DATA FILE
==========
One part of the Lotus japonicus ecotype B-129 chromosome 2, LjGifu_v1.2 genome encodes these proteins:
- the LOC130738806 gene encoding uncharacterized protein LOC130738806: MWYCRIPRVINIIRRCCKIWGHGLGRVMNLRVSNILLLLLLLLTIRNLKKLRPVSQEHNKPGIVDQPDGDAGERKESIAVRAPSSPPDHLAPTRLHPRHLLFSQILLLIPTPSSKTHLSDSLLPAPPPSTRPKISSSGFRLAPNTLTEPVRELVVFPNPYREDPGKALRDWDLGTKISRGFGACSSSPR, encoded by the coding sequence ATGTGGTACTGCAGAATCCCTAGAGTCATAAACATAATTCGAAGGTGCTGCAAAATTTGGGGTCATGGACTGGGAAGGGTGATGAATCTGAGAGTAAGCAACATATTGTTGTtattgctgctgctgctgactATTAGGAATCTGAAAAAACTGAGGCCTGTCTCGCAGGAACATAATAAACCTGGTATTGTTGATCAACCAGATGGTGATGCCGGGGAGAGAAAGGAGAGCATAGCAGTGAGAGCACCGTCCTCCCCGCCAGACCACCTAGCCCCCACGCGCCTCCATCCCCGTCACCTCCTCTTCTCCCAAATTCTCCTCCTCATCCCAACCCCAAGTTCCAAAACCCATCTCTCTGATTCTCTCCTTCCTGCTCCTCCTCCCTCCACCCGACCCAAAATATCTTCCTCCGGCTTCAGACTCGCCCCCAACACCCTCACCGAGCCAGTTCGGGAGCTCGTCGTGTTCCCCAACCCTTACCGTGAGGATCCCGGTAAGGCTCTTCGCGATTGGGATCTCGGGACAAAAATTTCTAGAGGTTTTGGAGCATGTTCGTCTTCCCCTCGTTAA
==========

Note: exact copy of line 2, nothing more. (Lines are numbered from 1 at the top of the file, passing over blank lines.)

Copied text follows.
- the LOC130738806 gene encoding uncharacterized protein LOC130738806: MWYCRIPRVINIIRRCCKIWGHGLGRVMNLRVSNILLLLLLLLTIRNLKKLRPVSQEHNKPGIVDQPDGDAGERKESIAVRAPSSPPDHLAPTRLHPRHLLFSQILLLIPTPSSKTHLSDSLLPAPPPSTRPKISSSGFRLAPNTLTEPVRELVVFPNPYREDPGKALRDWDLGTKISRGFGACSSSPR, encoded by the coding sequence ATGTGGTACTGCAGAATCCCTAGAGTCATAAACATAATTCGAAGGTGCTGCAAAATTTGGGGTCATGGACTGGGAAGGGTGATGAATCTGAGAGTAAGCAACATATTGTTGTtattgctgctgctgctgactATTAGGAATCTGAAAAAACTGAGGCCTGTCTCGCAGGAACATAATAAACCTGGTATTGTTGATCAACCAGATGGTGATGCCGGGGAGAGAAAGGAGAGCATAGCAGTGAGAGCACCGTCCTCCCCGCCAGACCACCTAGCCCCCACGCGCCTCCATCCCCGTCACCTCCTCTTCTCCCAAATTCTCCTCCTCATCCCAACCCCAAGTTCCAAAACCCATCTCTCTGATTCTCTCCTTCCTGCTCCTCCTCCCTCCACCCGACCCAAAATATCTTCCTCCGGCTTCAGACTCGCCCCCAACACCCTCACCGAGCCAGTTCGGGAGCTCGTCGTGTTCCCCAACCCTTACCGTGAGGATCCCGGTAAGGCTCTTCGCGATTGGGATCTCGGGACAAAAATTTCTAGAGGTTTTGGAGCATGTTCGTCTTCCCCTCGTTAA